Servidio described the MLC as “one of the most significant pieces of international legislation to come out of the United Nations system in the recent past.” It is known as a bill of rights for mariners.
He pointed out that it takes effect in August and serves as a revision and consolidation of 37 separate existing International Labor Organization conventions. While the U.S. meets or exceeds most if not all minimum standards in the new convention but hasn’t signed off on it, “that doesn’t mean we’re not interested in ratifying this most important convention…. I’ve made it a high priority within the Coast Guard to do what is necessary to move this to the Senate” so they’ll facilitate ratification, he explained.
After thanking SIU Secretary-Treasurer David Heindel (who is also an official for the International Transport Workers’ Federation) for “his leadership and tremendously significant contributions to this most important effort” of advancing the MLC around the world, Servidio pointed out that if America doesn’t ratify it by August, U.S. ships will be subject to the convention’s standards when calling on nations that have approved it. For that reason, the Coast Guard will offer a certificate of voluntary compliance for qualified U.S.-flag vessels at their request.
Turning to the STCW convention, Servidio thanked maritime labor for providing valuable feedback that helped the agency avoid hastily issuing new regulations. Nevertheless, the amendments “require action by our government – in this case, the promulgation of regulations necessary to implement these amendments and to assure that U.S. seafarers and U.S. shipping maintain an equal footing with international competitors.”
Regulations for the final rule have been developed and “are going through the final stages of review within the government,” he said, adding that he expects them to be posted “in the very near future.”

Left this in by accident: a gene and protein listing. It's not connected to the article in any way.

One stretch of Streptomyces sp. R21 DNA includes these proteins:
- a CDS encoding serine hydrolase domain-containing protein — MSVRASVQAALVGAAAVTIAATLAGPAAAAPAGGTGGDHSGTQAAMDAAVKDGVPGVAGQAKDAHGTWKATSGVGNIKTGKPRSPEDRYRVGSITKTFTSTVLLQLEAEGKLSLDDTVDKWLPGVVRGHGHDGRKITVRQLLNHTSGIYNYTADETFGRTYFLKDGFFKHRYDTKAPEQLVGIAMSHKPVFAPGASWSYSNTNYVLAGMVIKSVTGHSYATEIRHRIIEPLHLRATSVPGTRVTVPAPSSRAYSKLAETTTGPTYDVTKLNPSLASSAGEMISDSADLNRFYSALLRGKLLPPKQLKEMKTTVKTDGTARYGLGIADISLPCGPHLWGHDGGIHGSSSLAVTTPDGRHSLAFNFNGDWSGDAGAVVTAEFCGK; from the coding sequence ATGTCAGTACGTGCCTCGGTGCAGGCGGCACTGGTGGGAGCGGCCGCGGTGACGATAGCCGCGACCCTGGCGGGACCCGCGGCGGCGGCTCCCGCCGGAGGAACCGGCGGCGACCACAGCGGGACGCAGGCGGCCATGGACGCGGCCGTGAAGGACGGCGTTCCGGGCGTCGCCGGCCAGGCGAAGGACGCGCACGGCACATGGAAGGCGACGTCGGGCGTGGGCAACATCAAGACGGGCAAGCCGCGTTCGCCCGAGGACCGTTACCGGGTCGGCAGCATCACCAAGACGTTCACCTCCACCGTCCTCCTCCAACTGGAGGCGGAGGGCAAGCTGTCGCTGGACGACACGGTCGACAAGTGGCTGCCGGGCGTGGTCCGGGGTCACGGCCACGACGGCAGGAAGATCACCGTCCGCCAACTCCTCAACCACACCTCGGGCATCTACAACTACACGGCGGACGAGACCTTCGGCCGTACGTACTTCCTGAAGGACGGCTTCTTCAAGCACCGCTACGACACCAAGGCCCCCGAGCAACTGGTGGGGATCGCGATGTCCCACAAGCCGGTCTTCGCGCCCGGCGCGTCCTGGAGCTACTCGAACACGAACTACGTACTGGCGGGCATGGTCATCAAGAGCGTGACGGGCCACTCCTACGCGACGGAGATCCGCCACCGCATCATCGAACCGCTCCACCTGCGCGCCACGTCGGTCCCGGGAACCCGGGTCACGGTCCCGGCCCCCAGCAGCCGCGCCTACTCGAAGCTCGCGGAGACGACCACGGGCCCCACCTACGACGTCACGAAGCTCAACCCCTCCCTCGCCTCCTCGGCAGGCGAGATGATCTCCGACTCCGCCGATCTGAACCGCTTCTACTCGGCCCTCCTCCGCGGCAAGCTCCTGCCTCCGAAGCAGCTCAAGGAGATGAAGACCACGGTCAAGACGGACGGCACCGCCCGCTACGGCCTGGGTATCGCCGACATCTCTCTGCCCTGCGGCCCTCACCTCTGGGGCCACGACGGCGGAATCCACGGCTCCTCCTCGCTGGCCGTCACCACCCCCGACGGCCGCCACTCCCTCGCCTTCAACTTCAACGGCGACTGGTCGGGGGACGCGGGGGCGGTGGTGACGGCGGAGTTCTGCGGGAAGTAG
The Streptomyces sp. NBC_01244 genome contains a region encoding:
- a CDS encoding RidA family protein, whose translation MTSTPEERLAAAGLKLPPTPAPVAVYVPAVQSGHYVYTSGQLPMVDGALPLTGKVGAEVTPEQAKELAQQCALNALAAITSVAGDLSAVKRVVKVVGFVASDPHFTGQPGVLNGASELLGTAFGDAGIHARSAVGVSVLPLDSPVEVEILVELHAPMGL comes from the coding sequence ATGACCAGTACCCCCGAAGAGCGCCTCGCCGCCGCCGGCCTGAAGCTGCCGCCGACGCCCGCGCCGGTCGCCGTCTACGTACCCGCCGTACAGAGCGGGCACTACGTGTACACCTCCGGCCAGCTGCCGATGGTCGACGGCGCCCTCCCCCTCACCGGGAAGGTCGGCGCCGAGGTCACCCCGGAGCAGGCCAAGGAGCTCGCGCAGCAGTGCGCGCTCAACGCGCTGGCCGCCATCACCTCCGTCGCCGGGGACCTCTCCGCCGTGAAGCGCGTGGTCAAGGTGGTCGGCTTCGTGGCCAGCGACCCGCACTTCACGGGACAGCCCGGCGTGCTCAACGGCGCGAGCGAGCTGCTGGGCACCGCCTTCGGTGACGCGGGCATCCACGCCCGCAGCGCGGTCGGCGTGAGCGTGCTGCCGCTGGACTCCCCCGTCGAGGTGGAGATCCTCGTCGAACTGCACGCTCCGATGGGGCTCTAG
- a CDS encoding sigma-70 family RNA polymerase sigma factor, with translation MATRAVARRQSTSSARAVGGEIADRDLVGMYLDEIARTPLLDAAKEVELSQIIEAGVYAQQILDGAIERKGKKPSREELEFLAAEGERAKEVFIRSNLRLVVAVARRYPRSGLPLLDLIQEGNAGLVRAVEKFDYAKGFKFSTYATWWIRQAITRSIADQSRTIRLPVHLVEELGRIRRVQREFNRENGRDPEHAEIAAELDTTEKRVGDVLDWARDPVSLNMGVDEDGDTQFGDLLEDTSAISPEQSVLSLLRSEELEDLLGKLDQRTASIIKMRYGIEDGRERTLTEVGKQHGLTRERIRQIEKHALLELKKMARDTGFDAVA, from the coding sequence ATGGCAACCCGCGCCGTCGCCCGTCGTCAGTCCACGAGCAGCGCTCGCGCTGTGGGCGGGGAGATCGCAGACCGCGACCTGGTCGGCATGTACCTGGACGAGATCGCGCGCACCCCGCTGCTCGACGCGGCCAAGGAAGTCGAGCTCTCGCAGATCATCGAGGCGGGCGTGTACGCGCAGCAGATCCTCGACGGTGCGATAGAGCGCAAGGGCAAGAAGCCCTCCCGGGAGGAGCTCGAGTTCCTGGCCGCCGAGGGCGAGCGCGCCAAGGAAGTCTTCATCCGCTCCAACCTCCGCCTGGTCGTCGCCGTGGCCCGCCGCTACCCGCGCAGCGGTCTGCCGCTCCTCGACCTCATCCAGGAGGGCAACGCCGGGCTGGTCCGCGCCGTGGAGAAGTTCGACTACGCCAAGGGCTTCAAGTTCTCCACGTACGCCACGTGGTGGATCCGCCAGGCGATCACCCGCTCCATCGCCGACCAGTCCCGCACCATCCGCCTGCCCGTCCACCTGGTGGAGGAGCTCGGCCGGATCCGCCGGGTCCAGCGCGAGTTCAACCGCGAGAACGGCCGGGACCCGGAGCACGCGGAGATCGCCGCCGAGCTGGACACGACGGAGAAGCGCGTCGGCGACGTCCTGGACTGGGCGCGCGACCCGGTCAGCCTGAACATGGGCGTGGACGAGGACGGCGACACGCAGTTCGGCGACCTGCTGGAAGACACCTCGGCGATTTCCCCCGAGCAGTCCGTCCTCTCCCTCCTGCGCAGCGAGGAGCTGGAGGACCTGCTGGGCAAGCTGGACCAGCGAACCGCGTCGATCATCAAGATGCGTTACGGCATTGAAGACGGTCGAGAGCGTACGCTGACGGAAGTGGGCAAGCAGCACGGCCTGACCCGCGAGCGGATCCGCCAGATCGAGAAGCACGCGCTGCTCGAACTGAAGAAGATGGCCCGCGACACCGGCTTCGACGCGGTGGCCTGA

Finally, he offered a detailed look at the Coast Guard’s anti-piracy work, and said that while significant progress has been made, piracy remains “an issue of grave concern to the U.S. and the Coast Guard and one that I know is of interest to all seafarers…. We can’t let our guard down.”
Speaking of maritime labor as a whole, Servidio stated, “We have continually enjoyed a collaborative relationship with our seafarer organizations…. Our partnerships with the maritime community at large reflect our commitment to protecting seafarers’ and (other) workers’ interests, which I personally discussed as recently as last fall when I met with many of the union leaders present today.”
He described union members as “the eyes and ears of our maritime community, and a vital component of any maritime safety and security system…. The Coast Guard is well aware of the contributions made by mariners in both our domestic and our international shipping, and how important shipping is to the U.S. economy. You play an instrumental role in keeping us safe and secure, and facilitating commerce and trade. I’m committed to making sure we do good by you, because you do good by us.”